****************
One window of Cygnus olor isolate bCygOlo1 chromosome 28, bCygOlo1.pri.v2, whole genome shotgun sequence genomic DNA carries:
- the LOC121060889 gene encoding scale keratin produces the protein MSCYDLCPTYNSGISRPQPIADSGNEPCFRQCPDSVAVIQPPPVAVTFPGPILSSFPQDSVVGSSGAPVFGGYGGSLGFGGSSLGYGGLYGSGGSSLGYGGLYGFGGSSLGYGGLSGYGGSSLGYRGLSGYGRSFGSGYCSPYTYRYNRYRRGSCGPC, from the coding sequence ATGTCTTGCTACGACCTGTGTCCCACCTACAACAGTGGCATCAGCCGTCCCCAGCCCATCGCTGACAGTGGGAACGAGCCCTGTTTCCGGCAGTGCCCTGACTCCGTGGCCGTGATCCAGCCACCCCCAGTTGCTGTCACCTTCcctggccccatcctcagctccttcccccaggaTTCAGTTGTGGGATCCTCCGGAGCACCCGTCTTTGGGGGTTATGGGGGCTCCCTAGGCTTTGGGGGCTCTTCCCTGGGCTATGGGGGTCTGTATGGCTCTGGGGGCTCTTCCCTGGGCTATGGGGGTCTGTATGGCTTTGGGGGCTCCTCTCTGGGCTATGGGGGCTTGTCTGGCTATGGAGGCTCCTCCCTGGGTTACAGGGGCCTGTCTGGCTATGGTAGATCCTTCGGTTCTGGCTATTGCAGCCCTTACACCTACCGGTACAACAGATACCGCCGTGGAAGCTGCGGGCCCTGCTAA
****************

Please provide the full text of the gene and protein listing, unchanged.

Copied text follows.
One window of Cygnus olor isolate bCygOlo1 chromosome 28, bCygOlo1.pri.v2, whole genome shotgun sequence genomic DNA carries:
- the LOC121060889 gene encoding scale keratin produces the protein MSCYDLCPTYNSGISRPQPIADSGNEPCFRQCPDSVAVIQPPPVAVTFPGPILSSFPQDSVVGSSGAPVFGGYGGSLGFGGSSLGYGGLYGSGGSSLGYGGLYGFGGSSLGYGGLSGYGGSSLGYRGLSGYGRSFGSGYCSPYTYRYNRYRRGSCGPC, from the coding sequence ATGTCTTGCTACGACCTGTGTCCCACCTACAACAGTGGCATCAGCCGTCCCCAGCCCATCGCTGACAGTGGGAACGAGCCCTGTTTCCGGCAGTGCCCTGACTCCGTGGCCGTGATCCAGCCACCCCCAGTTGCTGTCACCTTCcctggccccatcctcagctccttcccccaggaTTCAGTTGTGGGATCCTCCGGAGCACCCGTCTTTGGGGGTTATGGGGGCTCCCTAGGCTTTGGGGGCTCTTCCCTGGGCTATGGGGGTCTGTATGGCTCTGGGGGCTCTTCCCTGGGCTATGGGGGTCTGTATGGCTTTGGGGGCTCCTCTCTGGGCTATGGGGGCTTGTCTGGCTATGGAGGCTCCTCCCTGGGTTACAGGGGCCTGTCTGGCTATGGTAGATCCTTCGGTTCTGGCTATTGCAGCCCTTACACCTACCGGTACAACAGATACCGCCGTGGAAGCTGCGGGCCCTGCTAA